For this purpose, archaeologist Sophie Vallulv brought Fabel, a detection dog, to Sandby Borg. Fabel has been trained to locate ancient human remains at archaeological excavations, and Sophie and Fabel had worked together on other digs with great success. Using Fabel to find remains helps researchers to plan their time at the excavation optimally and is also a cost-effective solution.
When Sophie and Fabel worked together on previous digs, Fabel roamed the site looking for remains, while Sophie recorded and placed white flags on the areas to which the dog paid special attention. Afterwards, these positions were recorded and the data sent back to the office.
The size and number of ancient bones at Sandby Borg meant it quickly became clear that this method was too complicated and time-consuming. But a newly released, rugged data collector with GNSS precision was being used to document other parts of the site and this gave the archaeologists an idea.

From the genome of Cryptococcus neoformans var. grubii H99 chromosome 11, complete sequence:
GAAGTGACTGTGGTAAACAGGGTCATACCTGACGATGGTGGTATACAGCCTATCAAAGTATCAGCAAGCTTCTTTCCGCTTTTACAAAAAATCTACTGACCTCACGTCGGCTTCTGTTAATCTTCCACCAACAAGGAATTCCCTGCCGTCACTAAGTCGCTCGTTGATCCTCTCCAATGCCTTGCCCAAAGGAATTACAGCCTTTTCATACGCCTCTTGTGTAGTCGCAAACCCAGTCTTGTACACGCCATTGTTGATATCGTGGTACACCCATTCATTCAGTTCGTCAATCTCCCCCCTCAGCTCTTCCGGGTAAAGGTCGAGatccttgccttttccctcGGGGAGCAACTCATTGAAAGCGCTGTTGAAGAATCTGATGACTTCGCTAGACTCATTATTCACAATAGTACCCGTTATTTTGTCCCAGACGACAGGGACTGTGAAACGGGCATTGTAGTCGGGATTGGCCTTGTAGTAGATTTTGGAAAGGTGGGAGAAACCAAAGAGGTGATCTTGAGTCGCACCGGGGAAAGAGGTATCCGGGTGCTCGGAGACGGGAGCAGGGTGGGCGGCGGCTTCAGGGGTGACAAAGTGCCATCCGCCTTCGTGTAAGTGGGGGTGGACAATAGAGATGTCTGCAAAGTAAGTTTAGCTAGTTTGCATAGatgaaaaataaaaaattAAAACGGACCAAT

Moving forward into the past
Before museum researchers acquired the data collector, they set goals to improve the museum’s data management. Historical data management between excavations and museum offices had to be improved and simplified, and findings shared faster with the public. To accomplish these goals, a digital solution had to be found to transform and speed up workflows.
Previously, data was collected using smartphones or tablets running Esri’s ArcGIS to collect and communicate data. However, people back in the office had to take the time to combine the data with survey-grade measurements because smartphones and tablets are simply not accurate enough to collect precision data. Unfortunately, professional data collectors could not run the Esri’s ArcGIS app without a proper operating system on board.
When Leica Zeno 20, a new survey-grade GIS collector running Android, was released, the museum was immediately interested: the Zeno 20 could run Esri’s Collector for ArcGIS app (a configuration known as ZenoCollector) to connect field crews and offices in real-time, and increase productivity by reducing the amount of work steps.
A dog’s nose knows